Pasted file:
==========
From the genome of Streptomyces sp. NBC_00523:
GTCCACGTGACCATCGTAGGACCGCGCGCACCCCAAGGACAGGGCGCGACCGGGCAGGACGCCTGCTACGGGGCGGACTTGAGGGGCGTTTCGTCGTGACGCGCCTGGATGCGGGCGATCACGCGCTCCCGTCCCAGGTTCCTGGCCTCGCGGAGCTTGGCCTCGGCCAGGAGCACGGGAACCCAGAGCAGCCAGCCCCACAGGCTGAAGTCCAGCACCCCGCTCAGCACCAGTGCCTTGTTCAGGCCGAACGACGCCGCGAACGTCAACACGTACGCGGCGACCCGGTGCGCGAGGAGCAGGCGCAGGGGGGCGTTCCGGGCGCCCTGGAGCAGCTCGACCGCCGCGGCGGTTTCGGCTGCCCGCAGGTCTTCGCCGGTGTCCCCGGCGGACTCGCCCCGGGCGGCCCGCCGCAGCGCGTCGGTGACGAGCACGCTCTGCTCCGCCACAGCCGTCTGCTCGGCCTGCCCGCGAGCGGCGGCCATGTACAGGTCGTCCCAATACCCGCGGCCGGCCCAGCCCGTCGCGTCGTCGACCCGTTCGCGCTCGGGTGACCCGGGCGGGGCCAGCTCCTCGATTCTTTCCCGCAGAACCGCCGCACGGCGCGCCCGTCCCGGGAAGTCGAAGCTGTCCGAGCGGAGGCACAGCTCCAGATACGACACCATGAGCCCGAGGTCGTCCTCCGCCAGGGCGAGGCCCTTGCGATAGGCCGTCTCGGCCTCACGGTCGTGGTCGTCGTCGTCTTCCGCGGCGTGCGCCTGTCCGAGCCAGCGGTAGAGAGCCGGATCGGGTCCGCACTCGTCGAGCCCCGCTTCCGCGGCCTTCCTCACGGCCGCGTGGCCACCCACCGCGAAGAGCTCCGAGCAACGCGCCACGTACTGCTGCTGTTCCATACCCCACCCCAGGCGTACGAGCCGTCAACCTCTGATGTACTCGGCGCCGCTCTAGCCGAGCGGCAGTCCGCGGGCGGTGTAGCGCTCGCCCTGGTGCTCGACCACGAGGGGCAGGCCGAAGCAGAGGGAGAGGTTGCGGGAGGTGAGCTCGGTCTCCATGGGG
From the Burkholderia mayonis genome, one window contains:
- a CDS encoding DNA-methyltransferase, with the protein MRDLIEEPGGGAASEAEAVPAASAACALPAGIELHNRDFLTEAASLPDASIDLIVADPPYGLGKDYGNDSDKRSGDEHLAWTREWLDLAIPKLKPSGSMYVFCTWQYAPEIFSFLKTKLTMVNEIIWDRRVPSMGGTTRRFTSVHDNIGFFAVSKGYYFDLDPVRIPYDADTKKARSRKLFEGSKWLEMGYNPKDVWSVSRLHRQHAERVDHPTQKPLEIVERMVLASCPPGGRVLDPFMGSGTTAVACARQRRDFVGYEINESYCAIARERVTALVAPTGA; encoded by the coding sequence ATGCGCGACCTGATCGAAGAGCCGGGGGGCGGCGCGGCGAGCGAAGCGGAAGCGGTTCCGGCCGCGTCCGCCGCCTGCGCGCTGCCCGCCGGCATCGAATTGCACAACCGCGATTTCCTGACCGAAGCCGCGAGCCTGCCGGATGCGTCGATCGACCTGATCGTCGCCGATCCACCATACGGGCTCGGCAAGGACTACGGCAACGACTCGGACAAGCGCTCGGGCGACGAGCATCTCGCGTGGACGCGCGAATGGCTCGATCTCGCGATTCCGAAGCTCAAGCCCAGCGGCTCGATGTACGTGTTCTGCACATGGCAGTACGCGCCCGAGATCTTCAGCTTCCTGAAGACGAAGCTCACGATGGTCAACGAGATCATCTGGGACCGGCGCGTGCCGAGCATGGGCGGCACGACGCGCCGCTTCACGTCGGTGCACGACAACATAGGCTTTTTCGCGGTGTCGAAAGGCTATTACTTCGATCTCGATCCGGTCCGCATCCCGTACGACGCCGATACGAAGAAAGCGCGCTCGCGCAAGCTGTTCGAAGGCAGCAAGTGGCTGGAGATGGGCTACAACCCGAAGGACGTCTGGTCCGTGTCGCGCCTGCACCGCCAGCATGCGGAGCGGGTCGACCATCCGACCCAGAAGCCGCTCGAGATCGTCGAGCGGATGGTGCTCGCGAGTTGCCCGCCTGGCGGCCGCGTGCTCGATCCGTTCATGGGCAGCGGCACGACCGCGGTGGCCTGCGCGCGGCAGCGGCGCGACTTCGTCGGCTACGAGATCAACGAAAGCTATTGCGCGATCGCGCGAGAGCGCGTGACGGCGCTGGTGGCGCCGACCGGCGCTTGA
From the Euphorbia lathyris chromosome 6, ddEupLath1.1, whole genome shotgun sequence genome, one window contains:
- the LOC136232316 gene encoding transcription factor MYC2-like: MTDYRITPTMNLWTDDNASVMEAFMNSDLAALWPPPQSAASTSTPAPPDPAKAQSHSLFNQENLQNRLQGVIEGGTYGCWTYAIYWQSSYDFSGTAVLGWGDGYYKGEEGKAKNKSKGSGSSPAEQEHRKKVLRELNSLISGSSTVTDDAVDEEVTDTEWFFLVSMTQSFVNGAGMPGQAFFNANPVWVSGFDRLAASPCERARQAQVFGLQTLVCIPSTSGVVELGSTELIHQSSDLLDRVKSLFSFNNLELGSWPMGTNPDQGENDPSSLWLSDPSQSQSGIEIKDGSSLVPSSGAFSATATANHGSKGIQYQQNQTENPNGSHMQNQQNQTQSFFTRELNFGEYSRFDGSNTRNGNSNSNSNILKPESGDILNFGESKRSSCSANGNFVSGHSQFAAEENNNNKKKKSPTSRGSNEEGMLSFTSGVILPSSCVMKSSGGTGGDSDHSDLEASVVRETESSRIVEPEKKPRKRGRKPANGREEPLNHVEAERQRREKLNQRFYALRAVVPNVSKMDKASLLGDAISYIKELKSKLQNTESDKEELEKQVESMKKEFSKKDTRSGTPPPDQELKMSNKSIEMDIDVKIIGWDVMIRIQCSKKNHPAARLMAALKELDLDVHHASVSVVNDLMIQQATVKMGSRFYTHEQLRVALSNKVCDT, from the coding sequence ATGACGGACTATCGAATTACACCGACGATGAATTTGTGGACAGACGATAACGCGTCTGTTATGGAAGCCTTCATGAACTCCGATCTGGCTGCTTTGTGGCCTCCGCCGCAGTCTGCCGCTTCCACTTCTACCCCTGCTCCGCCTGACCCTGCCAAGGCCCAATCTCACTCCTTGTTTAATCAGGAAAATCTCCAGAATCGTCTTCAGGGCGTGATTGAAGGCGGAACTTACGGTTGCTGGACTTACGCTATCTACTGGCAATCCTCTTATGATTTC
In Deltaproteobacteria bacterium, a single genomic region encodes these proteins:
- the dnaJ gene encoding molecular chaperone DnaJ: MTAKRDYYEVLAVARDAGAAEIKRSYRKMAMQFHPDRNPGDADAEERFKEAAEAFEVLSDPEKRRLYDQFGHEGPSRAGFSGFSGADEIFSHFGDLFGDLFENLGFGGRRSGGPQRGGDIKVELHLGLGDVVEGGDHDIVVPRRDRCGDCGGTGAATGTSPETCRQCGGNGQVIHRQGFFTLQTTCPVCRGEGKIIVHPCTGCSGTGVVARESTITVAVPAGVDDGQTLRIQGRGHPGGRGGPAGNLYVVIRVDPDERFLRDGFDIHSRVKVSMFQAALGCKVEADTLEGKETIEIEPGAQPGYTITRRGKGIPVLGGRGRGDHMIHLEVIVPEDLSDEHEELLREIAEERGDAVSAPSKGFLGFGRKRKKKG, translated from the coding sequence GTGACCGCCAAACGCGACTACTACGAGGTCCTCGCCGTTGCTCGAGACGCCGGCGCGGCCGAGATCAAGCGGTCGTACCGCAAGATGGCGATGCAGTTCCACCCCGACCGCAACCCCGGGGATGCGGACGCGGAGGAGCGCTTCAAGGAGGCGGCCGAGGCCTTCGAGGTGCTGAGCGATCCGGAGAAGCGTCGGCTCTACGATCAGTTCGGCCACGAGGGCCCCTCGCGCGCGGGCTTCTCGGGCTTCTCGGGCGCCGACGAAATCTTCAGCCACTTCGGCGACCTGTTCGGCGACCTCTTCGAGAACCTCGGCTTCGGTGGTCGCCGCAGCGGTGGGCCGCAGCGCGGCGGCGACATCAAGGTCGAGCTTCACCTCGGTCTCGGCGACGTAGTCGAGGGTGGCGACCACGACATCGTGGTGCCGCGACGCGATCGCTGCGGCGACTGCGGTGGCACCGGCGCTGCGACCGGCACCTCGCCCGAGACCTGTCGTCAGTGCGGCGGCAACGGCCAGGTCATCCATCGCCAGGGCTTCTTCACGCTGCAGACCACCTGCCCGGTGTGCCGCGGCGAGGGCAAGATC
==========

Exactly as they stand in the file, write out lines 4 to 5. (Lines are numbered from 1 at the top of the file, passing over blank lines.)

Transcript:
- a CDS encoding DNA-methyltransferase, with the protein MRDLIEEPGGGAASEAEAVPAASAACALPAGIELHNRDFLTEAASLPDASIDLIVADPPYGLGKDYGNDSDKRSGDEHLAWTREWLDLAIPKLKPSGSMYVFCTWQYAPEIFSFLKTKLTMVNEIIWDRRVPSMGGTTRRFTSVHDNIGFFAVSKGYYFDLDPVRIPYDADTKKARSRKLFEGSKWLEMGYNPKDVWSVSRLHRQHAERVDHPTQKPLEIVERMVLASCPPGGRVLDPFMGSGTTAVACARQRRDFVGYEINESYCAIARERVTALVAPTGA; encoded by the coding sequence ATGCGCGACCTGATCGAAGAGCCGGGGGGCGGCGCGGCGAGCGAAGCGGAAGCGGTTCCGGCCGCGTCCGCCGCCTGCGCGCTGCCCGCCGGCATCGAATTGCACAACCGCGATTTCCTGACCGAAGCCGCGAGCCTGCCGGATGCGTCGATCGACCTGATCGTCGCCGATCCACCATACGGGCTCGGCAAGGACTACGGCAACGACTCGGACAAGCGCTCGGGCGACGAGCATCTCGCGTGGACGCGCGAATGGCTCGATCTCGCGATTCCGAAGCTCAAGCCCAGCGGCTCGATGTACGTGTTCTGCACATGGCAGTACGCGCCCGAGATCTTCAGCTTCCTGAAGACGAAGCTCACGATGGTCAACGAGATCATCTGGGACCGGCGCGTGCCGAGCATGGGCGGCACGACGCGCCGCTTCACGTCGGTGCACGACAACATAGGCTTTTTCGCGGTGTCGAAAGGCTATTACTTCGATCTCGATCCGGTCCGCATCCCGTACGACGCCGATACGAAGAAAGCGCGCTCGCGCAAGCTGTTCGAAGGCAGCAAGTGGCTGGAGATGGGCTACAACCCGAAGGACGTCTGGTCCGTGTCGCGCCTGCACCGCCAGCATGCGGAGCGGGTCGACCATCCGACCCAGAAGCCGCTCGAGATCGTCGAGCGGATGGTGCTCGCGAGTTGCCCGCCTGGCGGCCGCGTGCTCGATCCGTTCATGGGCAGCGGCACGACCGCGGTGGCCTGCGCGCGGCAGCGGCGCGACTTCGTCGGCTACGAGATCAACGAAAGCTATTGCGCGATCGCGCGAGAGCGCGTGACGGCGCTGGTGGCGCCGACCGGCGCTTGA
From the Euphorbia lathyris chromosome 6, ddEupLath1.1, whole genome shotgun sequence genome, one window contains: